Language: Old English
Origin: plega


2 noun
play2 S1 W2


[countable]APT a story that is written to be performed by actors, especially in a theatre:
a play by Chekhov
Eliot wrote plays as well as poetry.
play about
Edward Bond's play about class war
put on/perform a play
The children put on a play adapted from a Russian folk tale.


[uncountable] things that people, especially children, do for amusement rather than as work:
Play is very important to a child's development.
a play area
through play
The program aims to teach road safety through play.
at play
the happy shouts of children at play


[uncountable] the effect or influence of something:
the free play of competition in the building industry
at play
There are a number of factors at play (=having an effect) in the current recession.
bring/put something into play (=use something or make it have an effect)
A complex system of muscles is brought into play for each body movement.
Political considerations do come into play (=have an effect) when making policy.

action in a game or sport

a) [uncountable] the actions of the people who are playing a game or sport:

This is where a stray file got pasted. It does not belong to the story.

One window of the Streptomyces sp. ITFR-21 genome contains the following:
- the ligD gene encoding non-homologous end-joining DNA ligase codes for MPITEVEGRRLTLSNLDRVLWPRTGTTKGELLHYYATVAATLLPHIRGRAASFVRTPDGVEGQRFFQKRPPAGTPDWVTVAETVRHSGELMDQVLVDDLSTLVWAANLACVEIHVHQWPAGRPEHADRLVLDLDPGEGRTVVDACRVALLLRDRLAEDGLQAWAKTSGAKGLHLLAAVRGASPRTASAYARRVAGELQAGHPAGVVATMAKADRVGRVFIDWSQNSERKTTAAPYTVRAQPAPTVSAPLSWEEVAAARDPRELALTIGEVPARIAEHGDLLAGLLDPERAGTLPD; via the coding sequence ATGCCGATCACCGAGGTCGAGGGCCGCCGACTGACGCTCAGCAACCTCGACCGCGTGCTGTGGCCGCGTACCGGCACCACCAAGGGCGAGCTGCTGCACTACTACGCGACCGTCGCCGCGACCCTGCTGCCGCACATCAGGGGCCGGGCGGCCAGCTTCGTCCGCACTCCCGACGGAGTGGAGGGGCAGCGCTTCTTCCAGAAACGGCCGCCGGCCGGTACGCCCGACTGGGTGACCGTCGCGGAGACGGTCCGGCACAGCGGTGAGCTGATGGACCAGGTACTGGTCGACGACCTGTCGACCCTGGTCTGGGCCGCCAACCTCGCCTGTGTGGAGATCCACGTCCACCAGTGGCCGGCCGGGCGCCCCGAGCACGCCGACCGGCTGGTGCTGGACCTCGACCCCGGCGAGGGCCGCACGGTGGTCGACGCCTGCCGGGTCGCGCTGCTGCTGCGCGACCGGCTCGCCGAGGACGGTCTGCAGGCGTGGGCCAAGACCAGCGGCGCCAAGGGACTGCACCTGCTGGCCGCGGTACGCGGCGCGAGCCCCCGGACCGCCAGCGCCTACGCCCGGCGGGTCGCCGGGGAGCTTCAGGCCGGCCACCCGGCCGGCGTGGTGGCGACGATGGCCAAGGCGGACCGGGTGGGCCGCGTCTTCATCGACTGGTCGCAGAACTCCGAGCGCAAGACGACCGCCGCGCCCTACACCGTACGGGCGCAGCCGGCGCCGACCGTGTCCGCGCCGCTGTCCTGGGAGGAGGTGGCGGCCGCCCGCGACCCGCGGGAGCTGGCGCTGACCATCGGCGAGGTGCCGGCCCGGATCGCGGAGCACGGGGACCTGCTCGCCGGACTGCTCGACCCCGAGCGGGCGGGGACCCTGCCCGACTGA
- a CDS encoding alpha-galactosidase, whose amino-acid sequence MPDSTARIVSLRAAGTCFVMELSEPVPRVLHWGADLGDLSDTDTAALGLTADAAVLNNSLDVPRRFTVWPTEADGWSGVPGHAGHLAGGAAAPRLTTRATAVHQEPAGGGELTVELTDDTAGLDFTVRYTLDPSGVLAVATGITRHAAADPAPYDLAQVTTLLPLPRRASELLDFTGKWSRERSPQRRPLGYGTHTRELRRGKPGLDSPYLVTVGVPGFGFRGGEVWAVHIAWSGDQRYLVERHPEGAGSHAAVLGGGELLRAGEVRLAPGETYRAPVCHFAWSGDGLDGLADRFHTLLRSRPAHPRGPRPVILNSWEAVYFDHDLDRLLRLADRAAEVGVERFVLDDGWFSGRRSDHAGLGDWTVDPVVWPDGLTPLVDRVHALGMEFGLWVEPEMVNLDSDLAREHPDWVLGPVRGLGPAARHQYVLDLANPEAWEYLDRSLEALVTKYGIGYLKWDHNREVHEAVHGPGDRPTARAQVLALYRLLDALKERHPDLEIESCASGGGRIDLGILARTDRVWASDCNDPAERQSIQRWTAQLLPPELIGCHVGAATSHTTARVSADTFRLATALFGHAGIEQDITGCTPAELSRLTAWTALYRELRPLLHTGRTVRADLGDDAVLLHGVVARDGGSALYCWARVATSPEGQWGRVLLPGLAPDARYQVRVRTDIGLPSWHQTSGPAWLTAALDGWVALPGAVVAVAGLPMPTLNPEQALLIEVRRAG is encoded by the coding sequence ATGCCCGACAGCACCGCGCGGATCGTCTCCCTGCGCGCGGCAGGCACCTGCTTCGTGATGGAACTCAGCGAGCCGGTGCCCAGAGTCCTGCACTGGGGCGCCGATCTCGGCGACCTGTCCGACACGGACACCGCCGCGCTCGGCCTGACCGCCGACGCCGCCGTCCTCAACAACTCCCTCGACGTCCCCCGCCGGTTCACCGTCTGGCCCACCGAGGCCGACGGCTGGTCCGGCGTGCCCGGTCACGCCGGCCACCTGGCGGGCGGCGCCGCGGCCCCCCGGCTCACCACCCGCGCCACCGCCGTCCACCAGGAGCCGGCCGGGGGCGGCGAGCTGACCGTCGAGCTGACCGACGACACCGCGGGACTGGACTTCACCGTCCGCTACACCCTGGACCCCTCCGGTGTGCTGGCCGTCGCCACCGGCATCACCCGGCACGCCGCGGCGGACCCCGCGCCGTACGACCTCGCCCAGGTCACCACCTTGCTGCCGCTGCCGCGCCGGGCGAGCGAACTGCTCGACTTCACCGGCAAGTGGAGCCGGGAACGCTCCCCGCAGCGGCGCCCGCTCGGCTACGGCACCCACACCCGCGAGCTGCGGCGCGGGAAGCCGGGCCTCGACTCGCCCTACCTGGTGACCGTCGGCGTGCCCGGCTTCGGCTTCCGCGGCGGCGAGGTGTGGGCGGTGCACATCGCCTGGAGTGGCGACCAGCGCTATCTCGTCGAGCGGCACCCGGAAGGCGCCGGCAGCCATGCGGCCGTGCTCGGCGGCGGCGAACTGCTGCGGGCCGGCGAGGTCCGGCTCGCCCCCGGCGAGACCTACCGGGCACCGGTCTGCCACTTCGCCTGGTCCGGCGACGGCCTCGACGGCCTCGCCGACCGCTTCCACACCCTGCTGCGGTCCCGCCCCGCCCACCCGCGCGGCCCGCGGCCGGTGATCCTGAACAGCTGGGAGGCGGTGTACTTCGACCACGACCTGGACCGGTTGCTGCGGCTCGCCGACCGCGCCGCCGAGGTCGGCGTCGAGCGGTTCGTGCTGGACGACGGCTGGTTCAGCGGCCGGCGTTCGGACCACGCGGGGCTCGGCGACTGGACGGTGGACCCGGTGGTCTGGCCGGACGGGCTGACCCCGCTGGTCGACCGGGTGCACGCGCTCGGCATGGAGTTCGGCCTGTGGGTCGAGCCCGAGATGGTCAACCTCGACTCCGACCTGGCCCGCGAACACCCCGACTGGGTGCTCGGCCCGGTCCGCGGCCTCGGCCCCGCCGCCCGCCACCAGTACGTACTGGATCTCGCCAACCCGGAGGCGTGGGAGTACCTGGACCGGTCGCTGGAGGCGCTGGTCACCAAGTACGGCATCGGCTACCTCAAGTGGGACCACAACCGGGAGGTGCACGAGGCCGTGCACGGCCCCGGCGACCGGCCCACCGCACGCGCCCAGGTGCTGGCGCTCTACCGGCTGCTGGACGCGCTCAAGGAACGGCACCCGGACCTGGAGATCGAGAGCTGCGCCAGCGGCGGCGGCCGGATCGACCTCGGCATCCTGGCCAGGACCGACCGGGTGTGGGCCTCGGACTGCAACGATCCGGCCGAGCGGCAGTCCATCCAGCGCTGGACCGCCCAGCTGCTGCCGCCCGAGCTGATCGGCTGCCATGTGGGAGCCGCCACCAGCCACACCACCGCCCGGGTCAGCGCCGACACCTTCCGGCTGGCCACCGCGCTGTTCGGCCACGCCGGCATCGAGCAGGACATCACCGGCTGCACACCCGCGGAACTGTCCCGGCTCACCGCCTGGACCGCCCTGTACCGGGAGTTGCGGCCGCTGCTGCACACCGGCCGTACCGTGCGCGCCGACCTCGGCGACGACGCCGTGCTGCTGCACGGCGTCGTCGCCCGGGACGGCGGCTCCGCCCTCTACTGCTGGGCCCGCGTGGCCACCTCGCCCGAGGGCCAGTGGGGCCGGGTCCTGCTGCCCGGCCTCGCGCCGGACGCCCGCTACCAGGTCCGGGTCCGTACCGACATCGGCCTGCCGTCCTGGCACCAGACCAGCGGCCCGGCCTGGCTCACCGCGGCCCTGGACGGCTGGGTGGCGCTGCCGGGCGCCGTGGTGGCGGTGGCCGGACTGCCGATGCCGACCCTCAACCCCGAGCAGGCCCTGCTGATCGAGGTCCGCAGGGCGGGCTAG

Rain stopped play after only an hour.
b) [countable] one particular action or set of actions during a game:
On the next play, Johnson ran fifteen yards for a touchdown.

in play/out of play

DS if a ball is in play or out of play, it is inside or outside the area in which the rules of the game allow you to hit, kick, catch etc the ball:
He kicked the ball out of play.

play on words

a use of a word that is interesting or amusing because it can be understood as having two very different meanings [= pun]

play of light

patterns made by light as it moves over a surface:
the play of light on the water

make a play for something

to make an attempt to gain something:
He made a play for the leadership last year.

make a play for somebody

to try to begin a romantic or sexual relationship with someone:
It's obvious he was making a play for her.


[uncountable] if there is some play in something, it is loose and can be moved:
There's too much play in the rope.

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